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The Bizarre New Life of This ’90s Minnesota Anti-Smoking Campaign

We asked the Dept. of Health about the history of its viral "Animals" PSA.

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Erin McHenry is very aware of her department’s 33-year-old ad campaign.

“Ahhh yes, we still get requests sometimes from the public for copies of this!” the Minnesota Department of Health PR rep says. She’s referring to the anti-smoking “Animals” poster the department released in 1989, which depicts a pig, a deer, a dog, and a duck puffing on cigarettes.

The campaign has recently taken on a new life… though its intended message—”It Looks Just As Stupid When You Do It”—may have been lost to irony and time.

Just look at this recent viral post:

Or, more to the point, this one:

The shirts take their design from a poster that accompanied a 1989 Minnesota Department of Health TV PSA, which is featured below in all its blues-riffing, cig-puffing glory. One of the spinoff “Animals” posters showcases, “12 domestic and exotic animals smoking. The other displays a series of discreetly executed photos of animals’ posteriors and a picture of a cigarette butt,” Kathleen Harty, the leader of MnDOH’s anti-smoking division, wrote in a 1993 cover essay for Tobacco Control.

By all accounts, the award-winning campaign from Minneapolis-based ad firm Martin-Williams was a runaway hit. More than 20,000 posters were distributed during the first two days of the ’89 Minnesota State Fair, Harty writes, and the 30-second TV spot would air in all 87 counties throughout the early ’90s.

Harty became something of an anti-smoking star during that decade. The Chicago Tribune detailed her journey from a farm in Blooming Prairie, to hitchhiking across Europe as an anti-war activist, to eventually leading the country’s first state-funded tobacco prevention program. The crux of her department’s messaging was to “stress the idea that that tobacco use is both unattractive and socially unacceptable,” Harty told the Strib in 1987. Billboards with copy like “Kiss the girls and make them cry” helped drive that home.

When the program launched in 1986, it drew an annual budget $1.6 million from the state’s cigarette tax, though that would dwindle to $321,000 by 1992. The legislature yanked ad funding the following year.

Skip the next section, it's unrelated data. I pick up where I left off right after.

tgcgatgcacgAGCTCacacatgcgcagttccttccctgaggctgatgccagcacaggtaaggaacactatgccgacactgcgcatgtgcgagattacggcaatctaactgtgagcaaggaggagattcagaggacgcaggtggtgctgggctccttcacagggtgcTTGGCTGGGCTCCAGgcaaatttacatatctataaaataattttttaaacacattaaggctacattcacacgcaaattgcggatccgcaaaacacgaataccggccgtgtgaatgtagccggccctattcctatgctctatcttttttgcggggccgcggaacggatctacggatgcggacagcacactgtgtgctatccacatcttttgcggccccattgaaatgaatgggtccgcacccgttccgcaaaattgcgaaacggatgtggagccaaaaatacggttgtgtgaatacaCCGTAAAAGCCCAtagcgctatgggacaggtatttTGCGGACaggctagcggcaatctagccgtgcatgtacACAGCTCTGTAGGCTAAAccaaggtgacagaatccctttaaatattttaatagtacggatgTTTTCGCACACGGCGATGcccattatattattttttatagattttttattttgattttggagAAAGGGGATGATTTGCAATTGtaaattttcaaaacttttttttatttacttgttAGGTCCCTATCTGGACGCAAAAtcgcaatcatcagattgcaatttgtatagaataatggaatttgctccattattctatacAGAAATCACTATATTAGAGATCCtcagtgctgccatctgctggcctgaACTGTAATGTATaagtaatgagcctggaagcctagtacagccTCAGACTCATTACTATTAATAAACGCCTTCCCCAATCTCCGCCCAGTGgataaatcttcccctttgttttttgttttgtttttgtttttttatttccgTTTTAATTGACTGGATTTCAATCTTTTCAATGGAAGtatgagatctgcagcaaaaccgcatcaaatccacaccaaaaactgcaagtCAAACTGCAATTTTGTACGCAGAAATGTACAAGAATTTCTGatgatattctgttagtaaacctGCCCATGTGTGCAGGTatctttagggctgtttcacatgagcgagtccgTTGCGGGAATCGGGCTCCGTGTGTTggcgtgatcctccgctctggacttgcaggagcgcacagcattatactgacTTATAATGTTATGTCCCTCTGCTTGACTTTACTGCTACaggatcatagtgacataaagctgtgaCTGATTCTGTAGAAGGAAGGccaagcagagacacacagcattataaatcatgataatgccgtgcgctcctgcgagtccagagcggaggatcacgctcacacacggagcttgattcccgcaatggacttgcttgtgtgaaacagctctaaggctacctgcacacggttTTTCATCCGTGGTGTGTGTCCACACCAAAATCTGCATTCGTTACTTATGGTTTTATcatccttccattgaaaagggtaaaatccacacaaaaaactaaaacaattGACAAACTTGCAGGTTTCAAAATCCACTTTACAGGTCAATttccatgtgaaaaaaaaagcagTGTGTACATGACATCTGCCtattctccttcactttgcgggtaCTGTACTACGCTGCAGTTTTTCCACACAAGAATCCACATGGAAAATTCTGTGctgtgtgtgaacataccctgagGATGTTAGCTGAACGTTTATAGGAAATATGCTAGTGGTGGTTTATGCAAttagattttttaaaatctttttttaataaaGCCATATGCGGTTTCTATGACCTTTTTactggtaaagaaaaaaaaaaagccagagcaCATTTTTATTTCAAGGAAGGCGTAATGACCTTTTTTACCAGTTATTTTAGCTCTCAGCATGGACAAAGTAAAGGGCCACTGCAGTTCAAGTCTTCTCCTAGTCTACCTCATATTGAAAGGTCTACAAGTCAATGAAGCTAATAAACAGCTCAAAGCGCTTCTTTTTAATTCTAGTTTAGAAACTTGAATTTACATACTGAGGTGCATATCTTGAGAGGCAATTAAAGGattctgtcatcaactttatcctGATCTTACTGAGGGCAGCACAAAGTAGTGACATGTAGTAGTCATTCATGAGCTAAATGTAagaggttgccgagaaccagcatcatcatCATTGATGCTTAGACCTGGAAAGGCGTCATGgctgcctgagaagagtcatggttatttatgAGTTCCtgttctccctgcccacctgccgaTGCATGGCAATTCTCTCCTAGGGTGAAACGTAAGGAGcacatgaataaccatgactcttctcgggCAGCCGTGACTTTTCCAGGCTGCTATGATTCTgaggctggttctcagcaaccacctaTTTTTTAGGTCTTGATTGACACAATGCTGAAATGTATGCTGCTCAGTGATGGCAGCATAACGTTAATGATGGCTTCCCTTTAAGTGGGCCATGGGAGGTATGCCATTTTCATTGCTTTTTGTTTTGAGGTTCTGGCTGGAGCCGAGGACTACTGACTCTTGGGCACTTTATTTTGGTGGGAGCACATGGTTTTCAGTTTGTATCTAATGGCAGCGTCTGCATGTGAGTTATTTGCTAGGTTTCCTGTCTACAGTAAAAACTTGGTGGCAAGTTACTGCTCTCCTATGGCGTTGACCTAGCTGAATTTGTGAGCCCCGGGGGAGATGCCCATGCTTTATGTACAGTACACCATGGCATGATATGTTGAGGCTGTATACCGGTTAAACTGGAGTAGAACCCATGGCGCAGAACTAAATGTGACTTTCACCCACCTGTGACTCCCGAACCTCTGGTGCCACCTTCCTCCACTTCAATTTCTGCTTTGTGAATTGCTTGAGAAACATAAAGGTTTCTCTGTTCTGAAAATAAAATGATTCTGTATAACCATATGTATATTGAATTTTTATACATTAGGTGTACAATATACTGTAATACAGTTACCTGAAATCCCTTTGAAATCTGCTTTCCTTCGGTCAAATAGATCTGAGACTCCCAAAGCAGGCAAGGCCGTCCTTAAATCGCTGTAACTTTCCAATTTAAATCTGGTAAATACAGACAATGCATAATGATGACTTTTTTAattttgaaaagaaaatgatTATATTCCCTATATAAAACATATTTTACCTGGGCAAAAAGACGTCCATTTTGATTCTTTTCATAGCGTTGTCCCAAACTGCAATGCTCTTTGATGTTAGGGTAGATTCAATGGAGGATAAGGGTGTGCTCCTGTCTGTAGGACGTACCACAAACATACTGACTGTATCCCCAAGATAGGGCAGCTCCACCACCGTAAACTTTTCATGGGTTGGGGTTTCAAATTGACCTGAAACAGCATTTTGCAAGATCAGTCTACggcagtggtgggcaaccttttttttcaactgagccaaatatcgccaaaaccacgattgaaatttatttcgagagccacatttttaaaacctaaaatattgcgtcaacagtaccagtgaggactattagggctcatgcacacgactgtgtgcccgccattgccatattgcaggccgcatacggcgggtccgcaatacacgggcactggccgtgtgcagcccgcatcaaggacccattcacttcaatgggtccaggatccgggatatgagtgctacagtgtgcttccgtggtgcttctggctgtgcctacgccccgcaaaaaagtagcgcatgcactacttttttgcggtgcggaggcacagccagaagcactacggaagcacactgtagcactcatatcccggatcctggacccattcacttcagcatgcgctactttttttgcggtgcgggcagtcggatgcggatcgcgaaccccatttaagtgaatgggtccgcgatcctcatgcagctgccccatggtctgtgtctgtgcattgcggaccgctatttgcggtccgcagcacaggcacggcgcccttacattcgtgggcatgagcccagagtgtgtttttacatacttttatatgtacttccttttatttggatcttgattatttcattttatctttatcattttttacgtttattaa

In 1998, tobacco companies would unintentionally bankroll that space in mega-dollar fashion following Minnesota’s landmark $6.5 billion lawsuit against ’em. Over $200 million of that settlement would go to ClearWay Minnesota, an anti-smoking nonprofit that shut down late last year. The state still operates Quit Partner MN, and its tone strives to be “supportive and empathetic,” MnDOH’s McHenry tells us. “Recent research,” she explains, “indicates that portraying commercial tobacco products, like cigarettes, in counter-marketing ads may undermine their effectiveness, as they can activate cravings.”

And yes, the current online reading of the “Animals” campaign seems to suggest that the cig-dangling beasts look cool as hell. (“The animals were treated with complete respect,” Harty writes, nothing that a vet was on set and prop smokes were affixed with surgical glue or special rubber bands.)

“Ridiculous? This was so cool I bought a carton and I’m on the way to the zoo,” reads one YouTube comment.

“This makes me want to smoke,” adds another.

“I would love a T-shirt of basically any frame from this video,” states the top-voted comment. “Million dollar idea,” reads the reply.

Savvy online vendors have sensed that demand. Over 800 people have favorably reviewed this $23 T-shirt on Redbubble; almost 200 have raved about an identical $20 design on Etsy. “Oh, we found that shirt interesting, and thought everyone would love it!” Etsy creator Mesa Arts Design tells us. It’s unclear what sort of murky copyright territory these knockoffs might be wading in, but the companies that facilitate their sales don’t seem to care. “We love seeing artwork become popular and go viral because we are committed to giving artists a simple and efficient way to DESIGN AND SELL PRODUCTS, while adding a little more creativity to the world,” a Redbubble spokesperson tells us. (Emphasis theirs.)

Or, in this case, the late-’80s creativity of a Twin Cities ad firm.

“The ‘Animals’ ad was unlike any other ad we had ever tested in that it worked well with all racial groups and both sexes,” Harty wrote in ’92. “In all of the groups, the initial reaction to the ad was laughter.”

The laughter element remains undeniable to this day.